We all know that the technological advances of health care are extra-ordinary, and that treatments are possible now that were inconceivable previously. Surgery can be performed more easily and more effectively. Drug treatments can address conditions that may have been untreatable in the past. Major operations, such as heart bypasses and joint replacements are now routine. Hi-tech equipment is a feature of the modern hospital and other places of treatment.

From our own lives we know the consequences. Hospital stays are very much shorter than they used to be. When I was born in the late 1950s, my mother spent a fortnight in hospital after the birth, and most of that in bed. When I had a hernia operation in 1990 I stayed in for 10 days. But when my father has a heart bypass much more recently, he stayed in hospital just four days. My daughter had a baby a few weeks ago and was discharged only a few hours later.

Much of this is good. If we can be at home, most of us would prefer to be. But there is another side to this. The human body is being treated like another piece of technology in need of repair, and nursing has become focussed on the technical process.

So there is very little actual nursing taking place. Treatment is usually an intensive process to ensure the technical aspects of care are all undertaken. The human contact, the time spent talking to the parient, the befriending and empathising - no it hasn't gone, because the nurses are caring human beings - but it is no longer seen as what is really important. We could blame the 'managers', I suppose, but that is too simple. I think it is a general drift in what is and what is not health care.

And this doesn't just affect the care of the elderly. There have been concerns at the lack of support new mothers are now given after birth, frequently - like my daughter - being sent home within 6 hours of the birth. In Stoke-on-Trent there have been stories of a baby lost after a first-time mother in labour was sent home and the horrendous situation at Stafford hospital.

Of course there are outstanding exceptions. The care shown in hospices is a shining example of what nursing, caring for the whole person is really all about. Chaplaincy teams (when they are not sidelined or devalued by hospital management) also provide care well beyond those of their own religious groups. And those who do the nursing are often, usually, highly motivated and compassionate people. Yet until all involved in managing, planning and carrying out health care realise that the body is far more than just a machine, but is the manifestation of a person, then stories like this will continue to come.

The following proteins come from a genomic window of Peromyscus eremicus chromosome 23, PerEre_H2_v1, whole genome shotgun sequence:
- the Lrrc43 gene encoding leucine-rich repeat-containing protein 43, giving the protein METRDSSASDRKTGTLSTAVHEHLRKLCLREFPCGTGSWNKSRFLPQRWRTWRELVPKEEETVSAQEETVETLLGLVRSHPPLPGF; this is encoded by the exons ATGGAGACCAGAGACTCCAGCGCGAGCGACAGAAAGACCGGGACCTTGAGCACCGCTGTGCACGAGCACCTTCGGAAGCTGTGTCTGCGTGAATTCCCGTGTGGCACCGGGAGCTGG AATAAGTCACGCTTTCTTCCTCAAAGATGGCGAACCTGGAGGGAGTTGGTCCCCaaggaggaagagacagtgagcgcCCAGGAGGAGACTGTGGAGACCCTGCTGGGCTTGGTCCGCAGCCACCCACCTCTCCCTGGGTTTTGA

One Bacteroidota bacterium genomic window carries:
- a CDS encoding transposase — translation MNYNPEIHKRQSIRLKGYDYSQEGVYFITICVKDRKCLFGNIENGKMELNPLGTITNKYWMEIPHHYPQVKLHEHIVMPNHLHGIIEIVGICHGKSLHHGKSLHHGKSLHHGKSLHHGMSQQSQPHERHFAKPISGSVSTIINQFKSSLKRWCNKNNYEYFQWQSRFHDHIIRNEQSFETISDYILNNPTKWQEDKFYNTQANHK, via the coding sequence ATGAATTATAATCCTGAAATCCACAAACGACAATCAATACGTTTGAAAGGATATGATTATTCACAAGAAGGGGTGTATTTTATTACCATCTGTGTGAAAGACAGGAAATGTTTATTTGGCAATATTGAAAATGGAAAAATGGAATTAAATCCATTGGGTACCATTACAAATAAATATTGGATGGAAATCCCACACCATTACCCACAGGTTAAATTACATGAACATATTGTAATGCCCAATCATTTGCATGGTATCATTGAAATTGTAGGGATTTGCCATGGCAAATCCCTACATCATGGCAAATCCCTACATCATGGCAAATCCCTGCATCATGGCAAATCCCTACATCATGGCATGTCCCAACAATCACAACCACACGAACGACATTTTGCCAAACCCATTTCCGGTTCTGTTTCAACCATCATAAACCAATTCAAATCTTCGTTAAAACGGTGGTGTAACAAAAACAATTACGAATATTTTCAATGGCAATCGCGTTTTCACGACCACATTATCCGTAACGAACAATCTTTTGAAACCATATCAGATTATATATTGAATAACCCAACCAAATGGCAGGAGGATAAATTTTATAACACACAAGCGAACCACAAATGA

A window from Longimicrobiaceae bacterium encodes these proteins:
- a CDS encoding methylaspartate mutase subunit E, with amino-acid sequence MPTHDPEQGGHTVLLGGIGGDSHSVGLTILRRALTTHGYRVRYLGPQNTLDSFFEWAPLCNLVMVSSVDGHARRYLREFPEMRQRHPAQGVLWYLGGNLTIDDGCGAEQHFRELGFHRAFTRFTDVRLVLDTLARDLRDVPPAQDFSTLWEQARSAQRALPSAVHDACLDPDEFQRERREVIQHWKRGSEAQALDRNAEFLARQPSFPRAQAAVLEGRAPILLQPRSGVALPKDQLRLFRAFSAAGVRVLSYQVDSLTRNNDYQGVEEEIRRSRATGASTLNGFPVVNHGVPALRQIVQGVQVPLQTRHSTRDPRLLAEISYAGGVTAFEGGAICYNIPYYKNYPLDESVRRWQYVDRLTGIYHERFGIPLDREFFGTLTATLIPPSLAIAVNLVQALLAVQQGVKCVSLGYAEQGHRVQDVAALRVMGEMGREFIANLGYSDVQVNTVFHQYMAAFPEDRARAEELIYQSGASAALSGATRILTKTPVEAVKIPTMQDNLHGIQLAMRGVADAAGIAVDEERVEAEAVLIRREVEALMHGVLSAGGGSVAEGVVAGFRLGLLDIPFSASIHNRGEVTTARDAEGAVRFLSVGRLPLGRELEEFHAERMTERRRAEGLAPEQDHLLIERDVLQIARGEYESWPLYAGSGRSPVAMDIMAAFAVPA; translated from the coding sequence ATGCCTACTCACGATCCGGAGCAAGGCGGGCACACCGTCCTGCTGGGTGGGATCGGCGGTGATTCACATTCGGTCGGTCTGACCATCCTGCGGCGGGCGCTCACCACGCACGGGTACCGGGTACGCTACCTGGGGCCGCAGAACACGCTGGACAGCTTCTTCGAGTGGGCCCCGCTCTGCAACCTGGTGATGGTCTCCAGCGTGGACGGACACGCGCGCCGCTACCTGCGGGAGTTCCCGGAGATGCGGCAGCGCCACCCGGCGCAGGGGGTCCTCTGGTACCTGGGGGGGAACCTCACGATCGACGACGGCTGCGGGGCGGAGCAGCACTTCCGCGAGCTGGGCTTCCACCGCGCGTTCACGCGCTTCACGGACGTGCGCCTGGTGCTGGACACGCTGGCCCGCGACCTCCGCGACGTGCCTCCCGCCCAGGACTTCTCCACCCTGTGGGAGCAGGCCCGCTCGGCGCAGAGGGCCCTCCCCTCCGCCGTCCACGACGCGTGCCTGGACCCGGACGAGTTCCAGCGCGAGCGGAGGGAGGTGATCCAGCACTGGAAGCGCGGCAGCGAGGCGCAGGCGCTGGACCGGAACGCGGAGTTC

Saturday, May 02, 2009

Pay peanuts - get monkeys

If you pay peanuts, as they say, you get monkeys.

It is a cynical view, but one with a lot of truth in it. If you are employed by someone else, then you expect a proper reward. When the situation is not so good, then commitment falls considerably. When you work for someone else, you may take pride in your work, but fundamentally, at the end of the day you can walk away.

On the other hand, if it is your own business, your own idea, your own vision, you are highly motivated. You want it to succeed. You work long hours. You will even work for peanuts. Your commitment is entirely different.

In the Gospel this weekend, Jesus hits on this very point. The hired man runs away when confronted with danger - the good shepherd cares for his sheep. You could say it is the parable of self-employment, or the small business. But it is also the parable of vocation.

Because there are times when in a job our commitment is not like that of the hired man. When we are doing something which gives us a sense of vision and purpose, When we are caring for others, When we are sharing our skills or our knowledge: in all these situations we may work outside hours, for little or no pay, because we are committed to what we do. It is no longer a job given by someone else, but a job owned by us. And it is owned by us because it is an answer to the call of God within in. It fulfils us not so much because we have chosen it, but because it has chosen us.

And this is what Vocation is all about.

A job may be given to us by another human being, but a vocation is given us by God. And the trouble is we follow the devices and desires of our own hearts (some readers may recognise the phrase), rather than listening to God.

This Sunday, Easter Four, what we call Good Shepherd Sunday, is the day when we pray for Vocations to the Priesthood and the Religious Life. We pray that our hearts may be open to the voice of God, and that men and women may respond to God’s call to service. Pray for vocations. Pray for priests. Pray that men and women may hear the voice of God, and respond to it.

This is adapted from my Sunday Homily: more homilies here.